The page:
The Nineveh Plains have long been characterised by ethnoreligious diversity that has triggered waves of marginalisation and sectarian violence far more often than peaceful co-existence over the past decades. The Islamic State occupation represented only the latest of many episodes of violence. Although it was short-lived, the impact of IS has been profound as it further ruptured the Plains’ social fabric and dysfunctional governance. Indeed, as the threat of IS has gone and violence abated, old vulnerabilities persist while new ones have arisen.

This report analyses four major factors of instability that characterise the Nineveh Plains today from a perspective of crisis and conflict: 1) the current administrative and governance vacuum produced by the weak capacity of local authorities and a paralysing dispute between Baghdad and Erbil; 2) fragmented security arrangements with each actor exerting autonomous control within their part(s) of the Nineveh Plains; 3) chronic displacement without coherent policy on how to enable safe returns or support vulnerable communities; and 4) growing social tensions in the aftermath of the war sowing feelings of anger, betrayal and disillusionment among communities.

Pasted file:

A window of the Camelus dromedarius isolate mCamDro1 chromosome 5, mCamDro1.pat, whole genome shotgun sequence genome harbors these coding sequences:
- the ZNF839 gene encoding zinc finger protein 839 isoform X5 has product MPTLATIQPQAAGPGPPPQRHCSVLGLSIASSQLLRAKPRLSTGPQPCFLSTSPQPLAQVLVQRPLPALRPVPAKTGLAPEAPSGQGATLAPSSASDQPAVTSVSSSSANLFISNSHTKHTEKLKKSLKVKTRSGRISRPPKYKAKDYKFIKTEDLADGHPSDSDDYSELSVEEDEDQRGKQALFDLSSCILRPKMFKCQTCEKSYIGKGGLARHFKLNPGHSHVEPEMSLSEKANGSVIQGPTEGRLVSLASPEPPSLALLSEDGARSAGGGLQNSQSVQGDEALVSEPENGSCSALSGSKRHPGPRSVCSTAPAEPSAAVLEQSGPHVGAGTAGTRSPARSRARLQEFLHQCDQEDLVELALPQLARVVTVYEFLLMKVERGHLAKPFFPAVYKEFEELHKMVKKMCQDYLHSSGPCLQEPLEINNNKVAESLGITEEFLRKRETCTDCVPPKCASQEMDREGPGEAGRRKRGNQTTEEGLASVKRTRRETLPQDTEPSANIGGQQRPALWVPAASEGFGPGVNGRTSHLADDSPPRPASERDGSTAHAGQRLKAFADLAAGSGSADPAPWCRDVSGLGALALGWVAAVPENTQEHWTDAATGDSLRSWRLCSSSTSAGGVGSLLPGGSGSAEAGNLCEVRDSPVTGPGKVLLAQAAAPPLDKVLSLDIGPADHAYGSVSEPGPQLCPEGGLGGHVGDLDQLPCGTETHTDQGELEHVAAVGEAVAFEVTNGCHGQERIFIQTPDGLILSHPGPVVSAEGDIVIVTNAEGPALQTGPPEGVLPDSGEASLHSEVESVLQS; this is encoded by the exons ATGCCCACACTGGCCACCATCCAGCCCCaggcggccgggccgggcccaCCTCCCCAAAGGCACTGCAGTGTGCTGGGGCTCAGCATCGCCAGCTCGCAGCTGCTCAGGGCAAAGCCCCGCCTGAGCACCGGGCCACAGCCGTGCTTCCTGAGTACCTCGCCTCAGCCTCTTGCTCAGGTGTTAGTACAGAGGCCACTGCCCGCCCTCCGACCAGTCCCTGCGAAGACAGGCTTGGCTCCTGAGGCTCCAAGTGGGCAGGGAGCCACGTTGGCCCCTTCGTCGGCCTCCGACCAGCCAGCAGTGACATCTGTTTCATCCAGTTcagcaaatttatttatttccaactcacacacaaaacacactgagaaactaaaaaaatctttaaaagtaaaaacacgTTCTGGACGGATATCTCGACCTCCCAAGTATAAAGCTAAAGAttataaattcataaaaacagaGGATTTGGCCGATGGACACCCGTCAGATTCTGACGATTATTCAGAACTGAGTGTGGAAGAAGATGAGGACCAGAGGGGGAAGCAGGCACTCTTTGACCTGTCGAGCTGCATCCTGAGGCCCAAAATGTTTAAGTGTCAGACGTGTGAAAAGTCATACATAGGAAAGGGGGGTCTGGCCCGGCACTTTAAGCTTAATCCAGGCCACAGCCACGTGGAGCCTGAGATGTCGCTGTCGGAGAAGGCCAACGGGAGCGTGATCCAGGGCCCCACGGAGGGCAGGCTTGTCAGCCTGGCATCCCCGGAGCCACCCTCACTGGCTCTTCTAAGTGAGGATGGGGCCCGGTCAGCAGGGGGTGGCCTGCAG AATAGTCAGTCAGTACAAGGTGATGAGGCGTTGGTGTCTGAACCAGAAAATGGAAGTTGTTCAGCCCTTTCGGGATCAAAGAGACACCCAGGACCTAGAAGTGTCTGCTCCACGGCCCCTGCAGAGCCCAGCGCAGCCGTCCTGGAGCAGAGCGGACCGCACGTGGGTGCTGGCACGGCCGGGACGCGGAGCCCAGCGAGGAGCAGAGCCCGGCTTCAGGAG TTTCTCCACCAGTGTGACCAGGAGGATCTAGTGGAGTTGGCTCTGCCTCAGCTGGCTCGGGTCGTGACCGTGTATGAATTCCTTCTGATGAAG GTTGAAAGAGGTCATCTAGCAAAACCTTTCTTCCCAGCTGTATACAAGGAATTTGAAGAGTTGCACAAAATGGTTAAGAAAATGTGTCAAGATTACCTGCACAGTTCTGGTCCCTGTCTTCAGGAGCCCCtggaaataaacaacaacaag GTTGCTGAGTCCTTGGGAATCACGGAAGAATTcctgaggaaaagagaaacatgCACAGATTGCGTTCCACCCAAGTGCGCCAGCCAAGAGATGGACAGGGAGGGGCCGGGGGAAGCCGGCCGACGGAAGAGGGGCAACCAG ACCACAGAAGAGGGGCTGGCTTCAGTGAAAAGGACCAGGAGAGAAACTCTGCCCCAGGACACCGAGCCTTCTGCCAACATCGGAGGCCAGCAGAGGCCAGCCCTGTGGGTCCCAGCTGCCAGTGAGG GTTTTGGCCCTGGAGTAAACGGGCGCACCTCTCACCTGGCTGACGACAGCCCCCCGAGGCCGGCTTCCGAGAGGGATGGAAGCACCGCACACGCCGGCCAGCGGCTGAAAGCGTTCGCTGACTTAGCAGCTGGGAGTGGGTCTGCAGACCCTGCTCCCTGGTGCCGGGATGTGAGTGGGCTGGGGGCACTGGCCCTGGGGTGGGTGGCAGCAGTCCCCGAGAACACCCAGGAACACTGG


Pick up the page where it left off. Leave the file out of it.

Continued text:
As the weight of these issues drags communities down and a government response remains absent, desperation and misery grow. Because the different factors of instability reinforce each other – consider for example how continued insecurity prevents the displaced from returning – they create a vicious cycle.

Based on our research, we make the case that greater development support for the area is long overdue and should focus on : (1) improving opportunities for communities to engage in joint projects and cooperation; (2) strengthening capacities of local governance structures to engage in recovery and reconstruction; (3) extending basic services to Sunni communities; (4) renewing economic agency and productivity in urban and rural areas; and (5) contextualising development work through a conflict-sensitive approach.